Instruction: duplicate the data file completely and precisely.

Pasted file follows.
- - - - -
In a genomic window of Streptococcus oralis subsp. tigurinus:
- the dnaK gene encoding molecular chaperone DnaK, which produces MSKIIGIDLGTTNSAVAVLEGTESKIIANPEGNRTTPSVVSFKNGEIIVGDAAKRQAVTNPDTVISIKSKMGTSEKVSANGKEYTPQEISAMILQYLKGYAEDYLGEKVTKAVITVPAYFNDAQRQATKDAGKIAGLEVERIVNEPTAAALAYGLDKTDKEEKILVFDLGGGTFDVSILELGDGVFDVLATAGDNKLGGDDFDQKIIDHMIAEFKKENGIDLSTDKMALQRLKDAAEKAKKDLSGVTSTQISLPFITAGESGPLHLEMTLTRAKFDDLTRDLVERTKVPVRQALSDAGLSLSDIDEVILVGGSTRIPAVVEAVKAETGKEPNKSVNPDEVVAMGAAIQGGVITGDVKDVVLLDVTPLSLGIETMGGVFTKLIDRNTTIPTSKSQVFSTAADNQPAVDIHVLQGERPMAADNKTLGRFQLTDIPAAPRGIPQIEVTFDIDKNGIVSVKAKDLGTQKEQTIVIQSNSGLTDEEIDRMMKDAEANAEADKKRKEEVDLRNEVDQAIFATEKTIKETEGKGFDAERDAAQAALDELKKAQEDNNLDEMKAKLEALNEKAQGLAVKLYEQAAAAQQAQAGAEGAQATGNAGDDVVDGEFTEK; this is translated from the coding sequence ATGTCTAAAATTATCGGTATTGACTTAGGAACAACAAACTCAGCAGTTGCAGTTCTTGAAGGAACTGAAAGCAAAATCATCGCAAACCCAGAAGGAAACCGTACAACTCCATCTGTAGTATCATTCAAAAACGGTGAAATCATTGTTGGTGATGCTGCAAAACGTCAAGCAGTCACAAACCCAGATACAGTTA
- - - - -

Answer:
In a genomic window of Streptococcus oralis subsp. tigurinus:
- the dnaK gene encoding molecular chaperone DnaK, which produces MSKIIGIDLGTTNSAVAVLEGTESKIIANPEGNRTTPSVVSFKNGEIIVGDAAKRQAVTNPDTVISIKSKMGTSEKVSANGKEYTPQEISAMILQYLKGYAEDYLGEKVTKAVITVPAYFNDAQRQATKDAGKIAGLEVERIVNEPTAAALAYGLDKTDKEEKILVFDLGGGTFDVSILELGDGVFDVLATAGDNKLGGDDFDQKIIDHMIAEFKKENGIDLSTDKMALQRLKDAAEKAKKDLSGVTSTQISLPFITAGESGPLHLEMTLTRAKFDDLTRDLVERTKVPVRQALSDAGLSLSDIDEVILVGGSTRIPAVVEAVKAETGKEPNKSVNPDEVVAMGAAIQGGVITGDVKDVVLLDVTPLSLGIETMGGVFTKLIDRNTTIPTSKSQVFSTAADNQPAVDIHVLQGERPMAADNKTLGRFQLTDIPAAPRGIPQIEVTFDIDKNGIVSVKAKDLGTQKEQTIVIQSNSGLTDEEIDRMMKDAEANAEADKKRKEEVDLRNEVDQAIFATEKTIKETEGKGFDAERDAAQAALDELKKAQEDNNLDEMKAKLEALNEKAQGLAVKLYEQAAAAQQAQAGAEGAQATGNAGDDVVDGEFTEK; this is translated from the coding sequence ATGTCTAAAATTATCGGTATTGACTTAGGAACAACAAACTCAGCAGTTGCAGTTCTTGAAGGAACTGAAAGCAAAATCATCGCAAACCCAGAAGGAAACCGTACAACTCCATCTGTAGTATCATTCAAAAACGGTGAAATCATTGTTGGTGATGCTGCAAAACGTCAAGCAGTCACAAACCCAGATACAGTTA